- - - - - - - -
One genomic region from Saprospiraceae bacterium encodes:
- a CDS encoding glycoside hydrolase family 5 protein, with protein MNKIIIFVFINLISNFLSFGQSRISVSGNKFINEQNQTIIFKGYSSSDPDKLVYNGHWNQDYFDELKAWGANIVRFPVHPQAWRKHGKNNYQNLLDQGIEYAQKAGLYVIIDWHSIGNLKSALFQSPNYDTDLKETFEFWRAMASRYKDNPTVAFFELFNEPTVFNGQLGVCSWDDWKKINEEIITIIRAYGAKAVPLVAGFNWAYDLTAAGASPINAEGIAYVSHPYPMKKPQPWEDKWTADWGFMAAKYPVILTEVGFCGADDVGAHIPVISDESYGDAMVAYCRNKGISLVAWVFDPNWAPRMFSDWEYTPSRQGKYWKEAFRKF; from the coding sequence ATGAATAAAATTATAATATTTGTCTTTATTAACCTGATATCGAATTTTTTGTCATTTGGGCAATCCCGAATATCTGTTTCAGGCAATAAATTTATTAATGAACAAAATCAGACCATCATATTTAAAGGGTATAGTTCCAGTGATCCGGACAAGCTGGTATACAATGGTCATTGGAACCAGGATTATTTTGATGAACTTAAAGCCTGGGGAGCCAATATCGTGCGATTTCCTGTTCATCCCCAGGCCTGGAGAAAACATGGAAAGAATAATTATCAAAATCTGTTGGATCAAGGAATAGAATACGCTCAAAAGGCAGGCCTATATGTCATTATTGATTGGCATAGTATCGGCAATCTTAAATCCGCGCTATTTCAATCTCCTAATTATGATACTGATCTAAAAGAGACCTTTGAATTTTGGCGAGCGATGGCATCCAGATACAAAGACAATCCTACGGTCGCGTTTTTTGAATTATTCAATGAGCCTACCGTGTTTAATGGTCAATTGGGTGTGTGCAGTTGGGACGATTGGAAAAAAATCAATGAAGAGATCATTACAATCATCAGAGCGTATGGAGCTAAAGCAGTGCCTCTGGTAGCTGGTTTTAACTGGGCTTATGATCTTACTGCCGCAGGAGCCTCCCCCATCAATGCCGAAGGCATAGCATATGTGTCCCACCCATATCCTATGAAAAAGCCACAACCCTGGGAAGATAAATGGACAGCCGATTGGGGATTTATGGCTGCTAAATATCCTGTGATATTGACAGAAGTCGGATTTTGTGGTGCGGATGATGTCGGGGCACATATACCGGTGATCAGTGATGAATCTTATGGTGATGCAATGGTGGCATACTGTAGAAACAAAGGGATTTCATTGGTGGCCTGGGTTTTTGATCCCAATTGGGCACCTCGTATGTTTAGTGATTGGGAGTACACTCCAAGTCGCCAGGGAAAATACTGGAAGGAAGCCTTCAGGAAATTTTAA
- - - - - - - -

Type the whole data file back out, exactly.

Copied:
One genomic region from Saprospiraceae bacterium encodes:
- a CDS encoding glycoside hydrolase family 5 protein, with protein MNKIIIFVFINLISNFLSFGQSRISVSGNKFINEQNQTIIFKGYSSSDPDKLVYNGHWNQDYFDELKAWGANIVRFPVHPQAWRKHGKNNYQNLLDQGIEYAQKAGLYVIIDWHSIGNLKSALFQSPNYDTDLKETFEFWRAMASRYKDNPTVAFFELFNEPTVFNGQLGVCSWDDWKKINEEIITIIRAYGAKAVPLVAGFNWAYDLTAAGASPINAEGIAYVSHPYPMKKPQPWEDKWTADWGFMAAKYPVILTEVGFCGADDVGAHIPVISDESYGDAMVAYCRNKGISLVAWVFDPNWAPRMFSDWEYTPSRQGKYWKEAFRKF; from the coding sequence ATGAATAAAATTATAATATTTGTCTTTATTAACCTGATATCGAATTTTTTGTCATTTGGGCAATCCCGAATATCTGTTTCAGGCAATAAATTTATTAATGAACAAAATCAGACCATCATATTTAAAGGGTATAGTTCCAGTGATCCGGACAAGCTGGTATACAATGGTCATTGGAACCAGGATTATTTTGATGAACTTAAAGCCTGGGGAGCCAATATCGTGCGATTTCCTGTTCATCCCCAGGCCTGGAGAAAACATGGAAAGAATAATTATCAAAATCTGTTGGATCAAGGAATAGAATACGCTCAAAAGGCAGGCCTATATGTCATTATTGATTGGCATAGTATCGGCAATCTTAAATCCGCGCTATTTCAATCTCCTAATTATGATACTGATCTAAAAGAGACCTTTGAATTTTGGCGAGCGATGGCATCCAGATACAAAGACAATCCTACGGTCGCGTTTTTTGAATTATTCAATGAGCCTACCGTGTTTAATGGTCAATTGGGTGTGTGCAGTTGGGACGATTGGAAAAAAATCAATGAAGAGATCATTACAATCATCAGAGCGTATGGAGCTAAAGCAGTGCCTCTGGTAGCTGGTTTTAACTGGGCTTATGATCTTACTGCCGCAGGAGCCTCCCCCATCAATGCCGAAGGCATAGCATATGTGTCCCACCCATATCCTATGAAAAAGCCACAACCCTGGGAAGATAAATGGACAGCCGATTGGGGATTTATGGCTGCTAAATATCCTGTGATATTGACAGAAGTCGGATTTTGTGGTGCGGATGATGTCGGGGCACATATACCGGTGATCAGTGATGAATCTTATGGTGATGCAATGGTGGCATACTGTAGAAACAAAGGGATTTCATTGGTGGCCTGGGTTTTTGATCCCAATTGGGCACCTCGTATGTTTAGTGATTGGGAGTACACTCCAAGTCGCCAGGGAAAATACTGGAAGGAAGCCTTCAGGAAATTTTAA